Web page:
With the limitations of current spine stabilization technologies, there is clearly a need for an improved means and method for dynamic posterior stabilization of the spine which address the drawbacks of prior devices. In particular, it would be highly beneficial to have a dynamic stabilization system that enables the spine to mimic the motion of one or more healthy and uncompromised vertebral segments without limiting natural extension/flexion, axial rotational and lateral bending movements. It would be additionally beneficial if such a system could be used to treat all spinal indications regardless of pain source, prevent or slow the deterioration of the intervertebral discs, or even restore disc height, and be used in conjunction with prosthetic intervertebral discs.
The present invention provides methods, systems and devices for dynamically stabilizing the spine. The systems include a superior component for attachment to a superior vertebra of a spinal motion segment and an inferior component for attachment to an inferior vertebra of a spinal motion segment. The interconnection between the two components enables the spinal motion segment to move in a manner that mimics the natural motion of the spinal motion segment. In various embodiments, the superior and/or inferior components are connected by one or more strut members which interface or adjustably interconnect between the two components. In certain embodiments, the strut or struts include at least one joint which may be compressible and/or distractable. In other embodiments, the length, stiffness or shape of the strut may be adjustable. The systems may be configured to include additional components for the treatment of more than one spinal segment. Moreover, certain of the implementation methods may be configured for implantation without the removal of any portion of the spinal motion segment.
The present invention also includes methods for stabilizing at least one spinal motion segment where the methods involve implantation of the subject systems. attaching the components to the vertebrae.
Certain embodiments of the invention provide a sustaining force to distract the facets to offload the joint which reduces or eliminates facet pain, while allowing maximum mobility of the natural movement of the spine. Targeted and predetermined limitations to mobility may also be provided. The load may be shared with an existing facet or the load may be fully supported by devices according to the invention, which may include axial, torsional, and shearing loads. Devices according to the invention may provide stiffness, e.g., resistance to motion or hypermobility, to limit previous physiological stiffness, e.g., after bone removal, or to further resist motion from current stiffness, e.g., to prevent pain.
Advantages of certain embodiments of the invention may include one or more of the following. The natural biomechanics and motion of the spine are maintained to a greater degree than in prior systems, including fusion. Load on the facet joints may be offloaded. Spinal motion is preserved, including at least four degrees of freedom including forward flexion and extension, axial rotation, lateral bending and translation. Devices according to the invention may have a low profile and be minimally invasive and they may be conveniently delivered through a cannula. In other words, devices according to embodiments of the invention may be delivered in a minimally invasive way, or in a “mini-open” procedure, or in an open procedure, or all three. The degrees of freedom of certain embodiments of the invention are such that accidental loosening of the pedicle screws over time in use is minimized over that encountered in prior systems.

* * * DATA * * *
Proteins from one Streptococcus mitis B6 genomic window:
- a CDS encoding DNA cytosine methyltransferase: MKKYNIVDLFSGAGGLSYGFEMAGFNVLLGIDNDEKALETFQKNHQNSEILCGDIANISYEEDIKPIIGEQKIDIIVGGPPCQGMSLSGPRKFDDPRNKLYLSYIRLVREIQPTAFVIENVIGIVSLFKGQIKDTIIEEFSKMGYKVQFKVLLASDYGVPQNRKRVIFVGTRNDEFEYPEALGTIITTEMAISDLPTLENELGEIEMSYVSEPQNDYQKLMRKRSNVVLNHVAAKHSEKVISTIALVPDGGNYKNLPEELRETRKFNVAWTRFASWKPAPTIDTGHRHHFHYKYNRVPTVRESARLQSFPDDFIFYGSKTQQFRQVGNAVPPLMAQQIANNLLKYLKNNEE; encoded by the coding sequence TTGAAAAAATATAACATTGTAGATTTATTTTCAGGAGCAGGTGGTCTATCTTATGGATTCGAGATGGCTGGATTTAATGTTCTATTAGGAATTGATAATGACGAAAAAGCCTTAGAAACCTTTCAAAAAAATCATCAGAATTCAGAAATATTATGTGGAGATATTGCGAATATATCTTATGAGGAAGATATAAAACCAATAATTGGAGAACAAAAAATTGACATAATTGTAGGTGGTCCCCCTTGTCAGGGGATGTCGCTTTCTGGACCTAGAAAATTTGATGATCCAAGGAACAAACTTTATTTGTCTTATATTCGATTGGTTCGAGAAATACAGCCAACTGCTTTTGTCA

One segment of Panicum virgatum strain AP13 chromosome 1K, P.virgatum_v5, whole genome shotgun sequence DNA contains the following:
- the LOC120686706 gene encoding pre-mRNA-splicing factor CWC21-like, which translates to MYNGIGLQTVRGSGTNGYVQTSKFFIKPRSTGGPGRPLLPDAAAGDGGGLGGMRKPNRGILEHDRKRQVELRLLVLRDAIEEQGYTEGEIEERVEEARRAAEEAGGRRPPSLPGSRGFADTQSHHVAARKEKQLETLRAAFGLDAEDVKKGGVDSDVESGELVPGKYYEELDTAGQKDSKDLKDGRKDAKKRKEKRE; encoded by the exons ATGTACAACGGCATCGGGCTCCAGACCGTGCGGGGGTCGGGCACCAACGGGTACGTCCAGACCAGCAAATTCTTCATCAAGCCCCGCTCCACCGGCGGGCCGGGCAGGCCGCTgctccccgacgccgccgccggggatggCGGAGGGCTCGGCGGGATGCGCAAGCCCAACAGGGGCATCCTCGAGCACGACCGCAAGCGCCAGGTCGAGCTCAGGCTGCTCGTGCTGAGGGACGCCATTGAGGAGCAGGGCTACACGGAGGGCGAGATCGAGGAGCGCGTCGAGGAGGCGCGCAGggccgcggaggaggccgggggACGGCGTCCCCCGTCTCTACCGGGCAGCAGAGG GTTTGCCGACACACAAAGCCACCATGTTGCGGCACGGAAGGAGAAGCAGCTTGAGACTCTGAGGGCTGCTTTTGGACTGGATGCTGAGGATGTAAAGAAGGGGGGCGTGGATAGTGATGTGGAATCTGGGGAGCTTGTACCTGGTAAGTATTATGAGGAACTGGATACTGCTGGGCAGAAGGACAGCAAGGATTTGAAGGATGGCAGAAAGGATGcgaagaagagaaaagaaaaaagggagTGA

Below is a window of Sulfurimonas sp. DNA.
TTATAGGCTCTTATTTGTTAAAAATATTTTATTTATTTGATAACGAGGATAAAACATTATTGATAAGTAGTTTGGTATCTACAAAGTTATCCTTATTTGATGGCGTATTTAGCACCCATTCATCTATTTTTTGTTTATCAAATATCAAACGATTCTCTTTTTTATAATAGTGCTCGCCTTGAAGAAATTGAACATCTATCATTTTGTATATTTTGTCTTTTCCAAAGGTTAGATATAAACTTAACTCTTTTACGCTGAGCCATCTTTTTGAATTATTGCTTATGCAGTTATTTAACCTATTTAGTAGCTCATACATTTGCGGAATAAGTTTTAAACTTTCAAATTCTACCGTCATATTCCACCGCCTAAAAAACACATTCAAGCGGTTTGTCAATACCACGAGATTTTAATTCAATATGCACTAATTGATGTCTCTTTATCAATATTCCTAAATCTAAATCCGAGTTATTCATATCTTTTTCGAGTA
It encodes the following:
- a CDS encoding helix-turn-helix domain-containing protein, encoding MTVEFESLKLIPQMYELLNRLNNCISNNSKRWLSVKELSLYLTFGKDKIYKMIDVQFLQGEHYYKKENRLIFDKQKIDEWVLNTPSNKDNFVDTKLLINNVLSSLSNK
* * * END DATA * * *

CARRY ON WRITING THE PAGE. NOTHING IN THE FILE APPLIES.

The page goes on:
Systems according to the invention may be employed to treat various spinal disorders and pain, including those involving arthritic facet joints, severe facet joint tropism, facetjoint injuries, deformed facetjoints, scoliosis, etc.
These and other objects, advantages, and features of the invention will become apparent to those persons skilled in the art upon reading the details of the invention as more fully described below.
The invention is best understood from the following detailed description when read in conjunction with the accompanying drawings. It is emphasized that, according to common practice, the various features of the drawings are not to-scale. On the contrary, the dimensions of the various features are arbitrarily expanded or reduced for clarity. Included in the drawings are the following figures:
Before the subject devices, systems and methods are described, it is to be understood that this invention is not limited to particular embodiments described, as such may, of course, vary. It is also to be understood that the terminology used herein is for the purpose of describing particular embodiments only, and is not intended to be limiting, since the scope of the present invention will be limited only by the appended claims.
Unless defined otherwise, all technical and scientific terms used herein have the same meaning as commonly understood by one of ordinary skill in the art to which this invention belongs.
It must be noted that as used herein and in the appended claims, the singular forms “a”, “an”, and “the” include plural referents unless the context clearly dictates otherwise.
Thus, for example, reference to “a spinal segment” may include a plurality of such spinal segments and reference to “the screw” includes reference to one or more screws and equivalents thereof known to those skilled in the art, and so forth.